Crested Butte Locals
Albert Maunz is one of the local bike riders from Crested Butte.
From Al Maunz, on the original Pearl Pass ride from an interview with Sarah McCullough conducted on July 19, 2011 in Crested Butte, Colorado.
In this interview Al Maunz shares his thoughts about Pearl Pass and how it all began.
"We were over at, you know, on Elk Avenue and all these motorcycles were lined up and they were all from Aspen. And I go, shoot man, all these guys came over from Aspen.And so I go, we should go ride. We already had our bikes. So, we should- we'll just take our bikes and ride over there. And, I go, that's kind of, kind of a bizarre idea. So we did that. We went over Pearl Pass. Camped out there. We- yeah, we camped out there that night. Down there, on this side of Pearl Pass. And then, uh, and then rode over. Our bikes were like single speed bikes that were set up for downhill, you know, not- no gears or nothin' on 'em so they weren't for ridin' uphill too much. They had real tall gears for . . . We'd put 'em in the back of a pick-up truck and we'd take up to, like, top of Paradise Divide and ride down as fast as you could go. [laughing]"
The ride was so extreme, that even Al Maunz had diffuclty. His experience of having a flat tire shows how basic the old bikes were, compared to the aadvanced mountain bikes from the Marin County riders.
From Al Maunz on original Pearl Pass ride going down from Pearl Pass (same interview as above)
“I had a flat on the way down. I rode a twenty-inch bike, a twenty-inch, uh, like a Schwinn Stingray. And I had a flat halfway down. It was something else, it was- it's like goin' down steps, it was so rocky. It's not- I guess it's that bad now, but it was miserable. And then finally after we got down to Pearl then we- you know, coming into Ashcroft there's asphalt, you know.”
Bob Starr, one of the local bike riders from Crested Butte
From Bob Starr on original Pearl Pass ride from an interview conducted by Sarah McCullough on July 22, 2011 in a café in Crested Butte, Colorado.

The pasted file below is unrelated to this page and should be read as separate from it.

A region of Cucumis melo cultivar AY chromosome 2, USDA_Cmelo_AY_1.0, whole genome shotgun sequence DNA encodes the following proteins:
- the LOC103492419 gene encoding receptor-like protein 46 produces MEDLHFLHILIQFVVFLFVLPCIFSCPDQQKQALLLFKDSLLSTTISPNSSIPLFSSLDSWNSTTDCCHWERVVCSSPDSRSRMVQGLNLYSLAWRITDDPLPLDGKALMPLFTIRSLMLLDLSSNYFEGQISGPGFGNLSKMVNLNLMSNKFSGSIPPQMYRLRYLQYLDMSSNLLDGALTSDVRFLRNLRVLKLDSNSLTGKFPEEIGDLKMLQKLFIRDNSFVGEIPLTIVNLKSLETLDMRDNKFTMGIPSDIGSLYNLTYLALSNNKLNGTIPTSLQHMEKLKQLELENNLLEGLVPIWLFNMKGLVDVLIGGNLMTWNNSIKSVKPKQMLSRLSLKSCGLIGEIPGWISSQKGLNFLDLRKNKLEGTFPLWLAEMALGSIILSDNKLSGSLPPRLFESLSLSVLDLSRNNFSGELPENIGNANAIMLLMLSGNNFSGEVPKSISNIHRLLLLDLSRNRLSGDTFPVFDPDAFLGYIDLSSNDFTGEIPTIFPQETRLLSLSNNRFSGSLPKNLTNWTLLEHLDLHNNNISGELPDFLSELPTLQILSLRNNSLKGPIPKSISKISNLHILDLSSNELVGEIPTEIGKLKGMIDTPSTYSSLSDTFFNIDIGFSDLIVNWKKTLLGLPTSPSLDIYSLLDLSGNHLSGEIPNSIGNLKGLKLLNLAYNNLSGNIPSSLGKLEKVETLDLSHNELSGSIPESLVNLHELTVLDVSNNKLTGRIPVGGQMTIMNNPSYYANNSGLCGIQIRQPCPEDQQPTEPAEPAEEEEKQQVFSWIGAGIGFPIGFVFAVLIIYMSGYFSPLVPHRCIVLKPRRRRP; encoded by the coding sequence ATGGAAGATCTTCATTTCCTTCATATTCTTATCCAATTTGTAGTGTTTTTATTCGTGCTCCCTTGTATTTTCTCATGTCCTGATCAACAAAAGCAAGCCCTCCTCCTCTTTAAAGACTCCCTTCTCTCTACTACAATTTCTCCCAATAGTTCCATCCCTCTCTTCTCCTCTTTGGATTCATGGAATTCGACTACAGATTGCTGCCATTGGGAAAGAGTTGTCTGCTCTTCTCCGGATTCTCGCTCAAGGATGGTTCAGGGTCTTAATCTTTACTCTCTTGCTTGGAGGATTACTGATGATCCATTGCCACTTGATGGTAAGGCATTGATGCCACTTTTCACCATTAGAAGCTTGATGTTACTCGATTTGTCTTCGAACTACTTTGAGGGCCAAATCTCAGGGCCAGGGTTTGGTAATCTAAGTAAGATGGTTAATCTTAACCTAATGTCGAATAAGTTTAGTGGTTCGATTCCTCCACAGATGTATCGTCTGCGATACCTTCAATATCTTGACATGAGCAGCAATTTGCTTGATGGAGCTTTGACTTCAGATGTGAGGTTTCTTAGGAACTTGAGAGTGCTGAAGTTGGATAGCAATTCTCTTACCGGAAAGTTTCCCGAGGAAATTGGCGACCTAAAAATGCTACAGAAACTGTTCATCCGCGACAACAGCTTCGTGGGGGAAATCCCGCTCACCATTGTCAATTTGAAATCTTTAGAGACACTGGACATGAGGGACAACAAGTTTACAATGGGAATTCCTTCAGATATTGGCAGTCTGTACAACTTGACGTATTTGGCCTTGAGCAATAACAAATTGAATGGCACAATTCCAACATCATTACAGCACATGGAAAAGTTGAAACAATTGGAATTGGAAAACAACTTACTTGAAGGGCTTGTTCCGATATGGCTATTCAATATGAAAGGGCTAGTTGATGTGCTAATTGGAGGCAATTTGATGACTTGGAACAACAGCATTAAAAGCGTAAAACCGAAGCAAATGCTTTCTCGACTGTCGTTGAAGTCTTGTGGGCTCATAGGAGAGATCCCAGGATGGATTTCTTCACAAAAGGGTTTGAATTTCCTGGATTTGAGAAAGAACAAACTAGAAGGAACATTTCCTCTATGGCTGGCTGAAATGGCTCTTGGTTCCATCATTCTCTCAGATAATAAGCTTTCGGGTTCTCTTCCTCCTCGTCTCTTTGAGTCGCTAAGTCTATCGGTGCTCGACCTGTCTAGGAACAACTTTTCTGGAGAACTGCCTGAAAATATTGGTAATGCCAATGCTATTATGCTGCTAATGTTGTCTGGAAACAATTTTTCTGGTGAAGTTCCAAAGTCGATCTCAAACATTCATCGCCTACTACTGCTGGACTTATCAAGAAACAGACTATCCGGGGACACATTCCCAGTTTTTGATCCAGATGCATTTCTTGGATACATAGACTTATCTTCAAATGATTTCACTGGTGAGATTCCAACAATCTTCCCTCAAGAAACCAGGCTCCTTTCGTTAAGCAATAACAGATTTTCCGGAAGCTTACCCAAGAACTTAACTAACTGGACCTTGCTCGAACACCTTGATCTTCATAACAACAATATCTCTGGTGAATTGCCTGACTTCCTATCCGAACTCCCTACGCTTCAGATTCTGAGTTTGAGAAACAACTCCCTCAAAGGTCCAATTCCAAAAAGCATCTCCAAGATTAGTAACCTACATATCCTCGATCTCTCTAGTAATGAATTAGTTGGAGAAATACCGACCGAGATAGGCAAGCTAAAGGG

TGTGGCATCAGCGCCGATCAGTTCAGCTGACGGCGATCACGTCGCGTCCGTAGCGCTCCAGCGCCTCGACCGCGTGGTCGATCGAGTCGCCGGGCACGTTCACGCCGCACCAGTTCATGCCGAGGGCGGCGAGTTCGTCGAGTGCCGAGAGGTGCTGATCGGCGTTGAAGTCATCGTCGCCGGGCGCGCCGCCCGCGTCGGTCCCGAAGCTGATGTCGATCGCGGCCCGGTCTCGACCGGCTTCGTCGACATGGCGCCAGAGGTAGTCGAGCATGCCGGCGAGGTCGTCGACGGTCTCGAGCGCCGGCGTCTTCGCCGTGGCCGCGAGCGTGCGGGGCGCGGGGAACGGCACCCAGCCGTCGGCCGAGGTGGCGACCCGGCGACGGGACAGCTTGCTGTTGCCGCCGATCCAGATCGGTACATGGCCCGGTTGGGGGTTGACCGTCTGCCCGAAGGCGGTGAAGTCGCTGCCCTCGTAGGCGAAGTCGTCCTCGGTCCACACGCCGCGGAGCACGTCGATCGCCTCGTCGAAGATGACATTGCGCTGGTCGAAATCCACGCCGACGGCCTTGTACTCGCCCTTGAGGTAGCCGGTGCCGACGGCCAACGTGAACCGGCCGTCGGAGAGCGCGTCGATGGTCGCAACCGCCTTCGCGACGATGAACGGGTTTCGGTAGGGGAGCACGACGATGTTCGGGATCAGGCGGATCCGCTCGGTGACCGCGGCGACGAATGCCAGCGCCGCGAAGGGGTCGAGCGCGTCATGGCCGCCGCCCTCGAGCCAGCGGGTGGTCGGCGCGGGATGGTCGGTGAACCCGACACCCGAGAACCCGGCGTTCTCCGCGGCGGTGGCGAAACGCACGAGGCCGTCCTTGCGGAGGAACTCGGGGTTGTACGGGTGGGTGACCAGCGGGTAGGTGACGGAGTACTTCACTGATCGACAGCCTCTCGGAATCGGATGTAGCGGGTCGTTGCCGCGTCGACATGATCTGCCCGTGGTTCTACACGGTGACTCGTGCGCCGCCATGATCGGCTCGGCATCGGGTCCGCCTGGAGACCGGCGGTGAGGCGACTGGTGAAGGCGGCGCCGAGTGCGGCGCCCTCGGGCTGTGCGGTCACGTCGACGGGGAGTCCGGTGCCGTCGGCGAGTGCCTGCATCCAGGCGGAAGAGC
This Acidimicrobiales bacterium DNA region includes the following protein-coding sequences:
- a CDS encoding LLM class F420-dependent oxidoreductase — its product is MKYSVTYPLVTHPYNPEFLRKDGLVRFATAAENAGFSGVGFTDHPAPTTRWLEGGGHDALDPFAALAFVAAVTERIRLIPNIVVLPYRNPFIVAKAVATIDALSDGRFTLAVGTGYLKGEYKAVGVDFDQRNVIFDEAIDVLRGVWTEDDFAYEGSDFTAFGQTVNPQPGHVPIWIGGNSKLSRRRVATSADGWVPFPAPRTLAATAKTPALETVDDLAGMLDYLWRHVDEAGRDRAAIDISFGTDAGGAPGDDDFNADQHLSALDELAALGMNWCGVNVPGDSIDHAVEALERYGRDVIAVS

In this interview, Bob Starr shares his experience of Pearl Pass and why he joined in on the mountain biking fun.
"There’s a fellow named Rick Verplank, R. A. Verplank, one of the Grubsteak ne’er-do-wells, got the idea. These guys from Aspen ride over Pearl Pass on Sunday. We used to fuck with each other. That time Aspen was smaller too and we had a lot of traffic back and forth. Everybody would go back and forth to party. And so we used to go over there and go to the main hangout, the pub. We’d do things like order 100 beers, 100 draft beers. Then they’d come over here and they’d do shit…well they had more money over there. So they’d come over. That’s when dirt bikes started getting popular. Big motocross racing, that kind of stuff. So these guys would ride over with all their pants and bikes. And they’d park in front of the Wooden Nickel with their bikes. And there was an Aspen refuge named Simmons who was running the Wooden Nickel at the time. So they’d come over there and then tip the bartender for opening up the bar on a Sunday. Everybody would throw a 100 dollar bill on the bar. Give them ten Bloody Marys…So Verplank comes up with the idea, if they can come over here and mess with us, let’s ride over there and do it back. So we got this wild idea, and just rode our bikes over there. It was like a prank. Like a joke. Who in the hell…who would do this? So that’s what we did. We took off. We had a sag wagon. We had…oh, we had…we had all kinds of booze. We had a keg of beer, we had bottles of schnapps, we had all kinds of shit. That was kind of the way we did things in those days. And a lot of the guys were out on a fire that week. But the thing was already scheduled to go. We’re talking about 15 to 20 guys max. So at that time we had a hotshot fire crew out here. If there was a fire, there was a lot of guys off on the fire. There was only like, five or six of us took off. We pedaled up there just below the pass which is about as far as we could get. We camped for the night. It just went kinda crazy. We cut some trees down and burned them up. Shooting shotguns. Getting drunk. Falling asleep and all that stuff. Guys out on the fire crew got back to town right behind us. Anyway, they rode out there. They were there the next morning. I mean, there was no riding. You just pushed your bike up Pearl Pass. At the top, smoke a fat one. Head down. So we did. We rode down into Aspen and lined up our bikes in front of the Jerome. Nobody really noticed."